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The Shark helped tee up Turnbull and Trump

AAP logoAAP 16/11/2016

Golfing great Greg Norman can now add diplomat to his scorecard.

The man known as the 'Shark' is believed to have helped Malcolm Turnbull become one of the first world leaders to talk personally to Donald Trump soon after he won the US presidential election.

The prime minister praised Norman as a great Australian, but didn't directly confirm his assistance in connecting him to the president-elect when quizzed on Thursday.

"He is a great advocate for strengthening the Australian-American alliance," Mr Turnbull told reporters at Kirribilli House in Sydney.

Some of the country's greatest assets were the Australians, like Norman, who lived overseas.

"He has been a great help," the prime minister said.

"Sure, it depends on good relations between leaders and ministers and so forth but, above all, it's based on millions of people-to-people links.

"All I can say is we have great networks, great connections and Greg Norman is a great Australian."

Australia's ambassador to the US, Joe Hockey, reportedly contacted Norman asking for Mr Trump's private mobile number.

"I will say that I have spoken to the Prime Minister of Australia, Malcolm Turnbull, and he is onboard with wanting to see president-elect Trump succeed," Norman wrote in an article published in Newsweek on Wednesday.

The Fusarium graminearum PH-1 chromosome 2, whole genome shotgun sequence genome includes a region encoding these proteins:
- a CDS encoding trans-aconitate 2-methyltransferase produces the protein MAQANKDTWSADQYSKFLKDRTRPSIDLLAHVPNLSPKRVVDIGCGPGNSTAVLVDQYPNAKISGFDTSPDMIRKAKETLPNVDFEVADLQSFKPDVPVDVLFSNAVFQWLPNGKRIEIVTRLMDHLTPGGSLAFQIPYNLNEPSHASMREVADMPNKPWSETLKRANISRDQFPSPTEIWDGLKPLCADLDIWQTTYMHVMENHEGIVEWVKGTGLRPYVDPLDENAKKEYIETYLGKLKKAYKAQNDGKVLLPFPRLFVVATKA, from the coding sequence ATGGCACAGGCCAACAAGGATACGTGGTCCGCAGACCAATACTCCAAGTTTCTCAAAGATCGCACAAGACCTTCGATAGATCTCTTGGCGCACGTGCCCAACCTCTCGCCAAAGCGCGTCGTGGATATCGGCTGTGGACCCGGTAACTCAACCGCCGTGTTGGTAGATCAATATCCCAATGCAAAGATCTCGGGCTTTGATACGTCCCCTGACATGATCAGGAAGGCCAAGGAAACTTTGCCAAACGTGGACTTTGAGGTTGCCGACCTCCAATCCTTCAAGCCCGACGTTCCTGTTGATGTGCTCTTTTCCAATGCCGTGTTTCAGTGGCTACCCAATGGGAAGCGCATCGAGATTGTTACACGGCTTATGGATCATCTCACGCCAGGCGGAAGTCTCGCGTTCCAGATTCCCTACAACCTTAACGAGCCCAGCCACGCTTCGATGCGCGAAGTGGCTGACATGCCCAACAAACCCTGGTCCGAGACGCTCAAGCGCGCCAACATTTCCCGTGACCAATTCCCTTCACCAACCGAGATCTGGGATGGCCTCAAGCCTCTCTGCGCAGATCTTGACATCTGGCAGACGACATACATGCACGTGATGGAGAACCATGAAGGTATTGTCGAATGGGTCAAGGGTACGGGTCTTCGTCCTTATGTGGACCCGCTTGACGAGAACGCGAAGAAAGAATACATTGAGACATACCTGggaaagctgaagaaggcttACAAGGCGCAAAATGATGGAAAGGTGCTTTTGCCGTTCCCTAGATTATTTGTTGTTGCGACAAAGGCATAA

The two leaders had a 15 minute telephone chat the day after Mr Trump defeated Hillary Clinton, with the prime minister describing the discussion as "very warm".

The federal government already has begun talks with Trump administration advisers as the new president prepares to take over the White House in January.

In a statement to the ABC, Norman said it was a pleasure and honour to facilitate the connection between the prime minister and president-elect.

"I have great respect for both men who have been voted in by the people of their respective countries and I am fortunate enough to call Mr Trump a friend, so I was happy to put them in touch to further the incredible long-standing relationship the two countries have experienced," he said.

Opposition Leader Bill Shorten said the method was a little unorthodox.

"But we live in unorthodox times, so I'm not going to be critical of getting Greg Norman to get the phone number," he said in Sydney.

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